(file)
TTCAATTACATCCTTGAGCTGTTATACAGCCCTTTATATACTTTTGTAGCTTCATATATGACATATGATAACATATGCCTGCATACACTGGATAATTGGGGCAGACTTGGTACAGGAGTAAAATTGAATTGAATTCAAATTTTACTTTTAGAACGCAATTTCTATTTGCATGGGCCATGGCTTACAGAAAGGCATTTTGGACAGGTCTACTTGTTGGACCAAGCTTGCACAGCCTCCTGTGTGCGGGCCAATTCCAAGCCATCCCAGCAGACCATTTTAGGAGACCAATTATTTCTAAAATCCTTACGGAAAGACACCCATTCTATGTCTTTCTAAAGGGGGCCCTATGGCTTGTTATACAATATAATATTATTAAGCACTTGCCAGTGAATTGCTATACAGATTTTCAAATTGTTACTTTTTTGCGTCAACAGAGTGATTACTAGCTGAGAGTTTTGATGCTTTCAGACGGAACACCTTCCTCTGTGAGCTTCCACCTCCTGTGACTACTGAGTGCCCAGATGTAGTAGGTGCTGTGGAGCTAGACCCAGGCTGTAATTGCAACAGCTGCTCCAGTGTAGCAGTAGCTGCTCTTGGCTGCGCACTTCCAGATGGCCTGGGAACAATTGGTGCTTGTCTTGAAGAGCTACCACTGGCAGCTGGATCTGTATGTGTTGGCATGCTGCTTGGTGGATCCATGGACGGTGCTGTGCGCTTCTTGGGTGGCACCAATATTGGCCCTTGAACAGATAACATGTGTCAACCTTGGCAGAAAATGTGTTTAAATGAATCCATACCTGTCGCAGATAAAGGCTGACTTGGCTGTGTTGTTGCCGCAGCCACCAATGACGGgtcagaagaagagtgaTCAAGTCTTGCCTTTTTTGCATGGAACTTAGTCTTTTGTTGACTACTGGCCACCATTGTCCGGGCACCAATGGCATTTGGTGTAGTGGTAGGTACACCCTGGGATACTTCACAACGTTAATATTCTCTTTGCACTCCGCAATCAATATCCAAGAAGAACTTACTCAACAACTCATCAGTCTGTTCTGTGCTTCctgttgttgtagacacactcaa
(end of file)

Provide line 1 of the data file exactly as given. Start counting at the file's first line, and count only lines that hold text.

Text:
TTCAATTACATCCTTGAGCTGTTATACAGCCCTTTATATACTTTTGTAGCTTCATATATGACATATGATAACATATGCCTGCATACACTGGATAATTGGGGCAGACTTGGTACAGGAGTAAAATTGAATTGAATTCAAATTTTACTTTTAGAACGCAATTTCTATTTGCATGGGCCATGGCTTACAGAAAGGCATTTTGGACAGGTCTACTTGTTGGACCAAGCTTGCACAGCCTCCTGTGTGCGGGCCAATTCCAAGCCATCCCAGCAGACCATTTTAGGAGACCAATTATTTCTAAAATCCTTACGGAAAGACACCCATTCTATGTCTTTCTAAAGGGGGCCCTATGGCTTGTTATACAATATAATATTATTAAGCACTTGCCAGTGAATTGCTATACAGATTTTCAAATTGTTACTTTTTTGCGTCAACAGAGTGATTACTAGCTGAGAGTTTTGATGCTTTCAGACGGAACACCTTCCTCTGTGAGCTTCCACCTCCTGTGACTACTGAGTGCCCAGATGTAGTAGGTGCTGTGGAGCTAGACCCAGGCTGTAATTGCAACAGCTGCTCCAGTGTAGCAGTAGCTGCTCTTGGCTGCGCACTTCCAGATGGCCTGGGAACAATTGGTGCTTGTCTTGAAGAGCTACCACTGGCAGCTGGATCTGTATGTGTTGGCATGCTGCTTGGTGGATCCATGGACGGTGCTGTGCGCTTCTTGGGTGGCACCAATATTGGCCCTTGAACAGATAACATGTGTCAACCTTGGCAGAAAATGTGTTTAAATGAATCCATACCTGTCGCAGATAAAGGCTGACTTGGCTGTGTTGTTGCCGCAGCCACCAATGACGGgtcagaagaagagtgaTCAAGTCTTGCCTTTTTTGCATGGAACTTAGTCTTTTGTTGACTACTGGCCACCATTGTCCGGGCACCAATGGCATTTGGTGTAGTGGTAGGTACACCCTGGGATACTTCACAACGTTAATATTCTCTTTGCACTCCGCAATCAATATCCAAGAAGAACTTACTCAACAACTCATCAGTCTGTTCTGTGCTTCctgttgttgtagacacactcaa